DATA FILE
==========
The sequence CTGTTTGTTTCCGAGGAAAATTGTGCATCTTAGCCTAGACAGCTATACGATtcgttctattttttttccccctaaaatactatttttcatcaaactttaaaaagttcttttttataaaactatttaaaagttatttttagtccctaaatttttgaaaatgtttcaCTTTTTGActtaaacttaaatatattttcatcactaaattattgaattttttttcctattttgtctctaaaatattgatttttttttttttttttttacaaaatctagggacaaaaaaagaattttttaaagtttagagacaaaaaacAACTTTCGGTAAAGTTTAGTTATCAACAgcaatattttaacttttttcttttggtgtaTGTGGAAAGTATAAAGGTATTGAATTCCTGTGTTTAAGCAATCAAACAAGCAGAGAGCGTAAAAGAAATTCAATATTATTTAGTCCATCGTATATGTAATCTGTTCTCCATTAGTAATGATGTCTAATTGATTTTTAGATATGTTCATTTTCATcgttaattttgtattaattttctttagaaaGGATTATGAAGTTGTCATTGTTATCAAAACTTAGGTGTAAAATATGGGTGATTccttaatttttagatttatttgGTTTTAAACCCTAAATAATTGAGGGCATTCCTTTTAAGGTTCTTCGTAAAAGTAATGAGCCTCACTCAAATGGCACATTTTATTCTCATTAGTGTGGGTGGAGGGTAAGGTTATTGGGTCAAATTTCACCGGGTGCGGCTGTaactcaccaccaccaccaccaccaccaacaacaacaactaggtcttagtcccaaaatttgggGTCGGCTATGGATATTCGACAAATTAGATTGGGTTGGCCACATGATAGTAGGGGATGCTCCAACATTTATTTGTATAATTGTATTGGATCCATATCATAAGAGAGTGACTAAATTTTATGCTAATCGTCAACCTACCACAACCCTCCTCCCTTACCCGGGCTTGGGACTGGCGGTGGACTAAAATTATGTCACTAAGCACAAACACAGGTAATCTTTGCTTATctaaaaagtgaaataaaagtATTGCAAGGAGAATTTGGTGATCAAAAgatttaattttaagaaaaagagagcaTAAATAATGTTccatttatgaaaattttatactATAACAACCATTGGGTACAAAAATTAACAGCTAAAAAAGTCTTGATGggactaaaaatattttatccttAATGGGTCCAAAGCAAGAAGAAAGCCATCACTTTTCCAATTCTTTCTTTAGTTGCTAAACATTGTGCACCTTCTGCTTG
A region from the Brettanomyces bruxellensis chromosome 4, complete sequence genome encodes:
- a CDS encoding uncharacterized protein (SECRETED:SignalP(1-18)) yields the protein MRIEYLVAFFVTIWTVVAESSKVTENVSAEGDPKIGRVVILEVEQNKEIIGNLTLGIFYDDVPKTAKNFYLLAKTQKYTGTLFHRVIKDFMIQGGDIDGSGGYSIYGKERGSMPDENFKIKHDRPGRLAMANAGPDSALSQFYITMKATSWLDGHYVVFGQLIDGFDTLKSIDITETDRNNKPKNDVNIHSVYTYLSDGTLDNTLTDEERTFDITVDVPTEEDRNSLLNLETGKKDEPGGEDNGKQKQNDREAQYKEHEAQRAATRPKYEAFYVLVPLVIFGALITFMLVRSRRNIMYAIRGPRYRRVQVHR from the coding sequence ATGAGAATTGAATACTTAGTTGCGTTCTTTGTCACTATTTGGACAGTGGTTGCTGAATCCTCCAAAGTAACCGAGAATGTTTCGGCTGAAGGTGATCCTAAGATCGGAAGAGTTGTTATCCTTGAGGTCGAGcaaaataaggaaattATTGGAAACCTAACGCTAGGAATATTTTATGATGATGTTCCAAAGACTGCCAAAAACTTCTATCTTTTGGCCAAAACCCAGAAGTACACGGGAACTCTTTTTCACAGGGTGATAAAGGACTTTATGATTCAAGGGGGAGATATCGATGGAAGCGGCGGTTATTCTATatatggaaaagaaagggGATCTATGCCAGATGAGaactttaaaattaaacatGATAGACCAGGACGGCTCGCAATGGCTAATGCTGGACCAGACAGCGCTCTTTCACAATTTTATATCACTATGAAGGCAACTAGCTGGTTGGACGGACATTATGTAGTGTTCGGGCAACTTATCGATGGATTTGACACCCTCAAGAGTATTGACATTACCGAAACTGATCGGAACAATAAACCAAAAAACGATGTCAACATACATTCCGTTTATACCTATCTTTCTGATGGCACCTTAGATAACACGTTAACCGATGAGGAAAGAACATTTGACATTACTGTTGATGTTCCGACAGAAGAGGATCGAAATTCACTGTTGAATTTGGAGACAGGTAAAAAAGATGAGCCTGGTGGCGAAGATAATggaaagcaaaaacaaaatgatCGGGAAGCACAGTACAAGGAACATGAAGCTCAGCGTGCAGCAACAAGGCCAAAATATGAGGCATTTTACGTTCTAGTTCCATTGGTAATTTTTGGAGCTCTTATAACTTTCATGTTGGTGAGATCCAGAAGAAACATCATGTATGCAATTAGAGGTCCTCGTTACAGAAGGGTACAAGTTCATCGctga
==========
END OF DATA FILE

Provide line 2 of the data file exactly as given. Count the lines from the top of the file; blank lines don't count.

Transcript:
A region from the Brettanomyces bruxellensis chromosome 4, complete sequence genome encodes: